Thursday, October 2, 2008

Thinking About Radiant Cooling & De-humidification

It appears that geothermal technology is already being used in Thailand, and using radiant cooling through pipes in the floor/walls/ceiling is one way to complete the system. The water supply from geothermal pipes can also be connected into a more standard HVAC system. This Wikipedia article on heat pumps has a good summary.

A problem with radiant cooling is surface condensation. It is not clear if this has been addressed in the systems cited above. This house, which uses radiant floor heating and cooling, also closely regulates the floor temperature and uses "dry air delivered along its floors at ~68 degrees f all year-round (cf.: displacement ventilation). It uses a dehumidification coil and reheat coil in summer, and a heating coil in winter. In summer, the flow rate is sized for adequate dehumidification and fresh air" Are there less intensive ways to control condensation and humidity that would be viable in Thailand?

There are currently 2 ways to dehumidify air in buildings 1.)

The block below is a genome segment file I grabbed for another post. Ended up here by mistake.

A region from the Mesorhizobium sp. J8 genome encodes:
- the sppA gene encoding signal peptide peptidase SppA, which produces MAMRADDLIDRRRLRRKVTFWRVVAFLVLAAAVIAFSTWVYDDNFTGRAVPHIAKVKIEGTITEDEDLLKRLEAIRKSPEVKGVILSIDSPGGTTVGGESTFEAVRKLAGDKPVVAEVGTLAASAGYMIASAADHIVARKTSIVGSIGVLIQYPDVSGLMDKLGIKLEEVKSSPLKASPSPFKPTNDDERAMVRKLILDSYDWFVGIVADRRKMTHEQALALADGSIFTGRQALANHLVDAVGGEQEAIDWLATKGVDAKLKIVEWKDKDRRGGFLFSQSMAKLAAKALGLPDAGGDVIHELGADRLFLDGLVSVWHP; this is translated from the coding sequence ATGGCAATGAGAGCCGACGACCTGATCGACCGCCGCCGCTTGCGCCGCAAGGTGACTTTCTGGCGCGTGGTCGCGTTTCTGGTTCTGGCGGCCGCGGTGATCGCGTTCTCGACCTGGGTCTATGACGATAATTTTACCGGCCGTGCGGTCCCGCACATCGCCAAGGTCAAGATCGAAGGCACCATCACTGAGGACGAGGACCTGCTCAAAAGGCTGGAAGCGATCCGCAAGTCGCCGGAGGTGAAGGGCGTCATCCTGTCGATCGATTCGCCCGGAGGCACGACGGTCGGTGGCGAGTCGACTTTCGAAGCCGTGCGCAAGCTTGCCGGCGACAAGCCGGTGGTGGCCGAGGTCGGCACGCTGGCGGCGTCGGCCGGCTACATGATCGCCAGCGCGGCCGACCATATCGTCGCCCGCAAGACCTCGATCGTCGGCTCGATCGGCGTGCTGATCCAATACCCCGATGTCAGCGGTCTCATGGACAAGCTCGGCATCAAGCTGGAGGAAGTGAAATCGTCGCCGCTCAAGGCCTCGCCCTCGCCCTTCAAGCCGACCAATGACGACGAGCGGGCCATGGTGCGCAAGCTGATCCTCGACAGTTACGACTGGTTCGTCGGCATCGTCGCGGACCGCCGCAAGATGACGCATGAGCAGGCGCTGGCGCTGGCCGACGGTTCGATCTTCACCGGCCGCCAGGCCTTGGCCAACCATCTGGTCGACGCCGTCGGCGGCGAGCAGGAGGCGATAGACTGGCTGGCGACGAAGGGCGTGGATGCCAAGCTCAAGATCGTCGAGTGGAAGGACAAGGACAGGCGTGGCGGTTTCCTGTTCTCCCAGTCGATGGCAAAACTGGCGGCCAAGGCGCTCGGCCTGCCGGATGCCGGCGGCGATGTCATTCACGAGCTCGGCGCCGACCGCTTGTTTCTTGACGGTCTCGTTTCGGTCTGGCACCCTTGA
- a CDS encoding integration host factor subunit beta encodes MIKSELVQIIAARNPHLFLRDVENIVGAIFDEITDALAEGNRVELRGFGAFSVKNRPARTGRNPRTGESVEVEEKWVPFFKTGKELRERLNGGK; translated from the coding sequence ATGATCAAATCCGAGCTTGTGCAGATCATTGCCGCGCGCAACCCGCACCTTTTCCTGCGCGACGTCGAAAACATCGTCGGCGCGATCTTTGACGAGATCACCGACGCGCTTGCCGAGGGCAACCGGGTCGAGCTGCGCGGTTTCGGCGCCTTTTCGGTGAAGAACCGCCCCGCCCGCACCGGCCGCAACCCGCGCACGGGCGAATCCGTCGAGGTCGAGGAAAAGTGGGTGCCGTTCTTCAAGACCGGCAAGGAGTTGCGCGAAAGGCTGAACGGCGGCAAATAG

condense the moisture onto a cold surface (the same process that presents a problem with radiant cooling!) This is how air conditioning systems and small free standing dehumidifiers work...and the collected water can be re-used on site. 2.) machines that use desiccants (solid or liquid) to remove water vapor from the air--these are the same substances found in those little packets you find in your shoebox.

This is a simplified explanation. The following links are helpful:

HPAC Engineering

World Changing
Culture Kitchen

1 comment:

David Gould said...

This is very helpful, Valerie. For CTS it would be good to think in terms of a lower storey where there in enclosure and a controlled environment, using geo-cooling; and an upper storey for teaching and other spaces where we rely on passive cooling using cross-ventilation. As you say condensation in the wrong place could be a major problem, particularly in the library. So I wonder if we should combine geo-cooling with an element of Air-con in that area only; the geo-cooling could reduce the surface temperature of the floor, and the air-con could be designed to remove the surplus condensate. Maybe other rooms on the lower storey (seminar rooms, offices etc) will also need some A/C to deal with the excessive heat in April and May, but the geo-cooling could still help to reduce the cooling load. The tricky thing will be to design this to accurately model performance.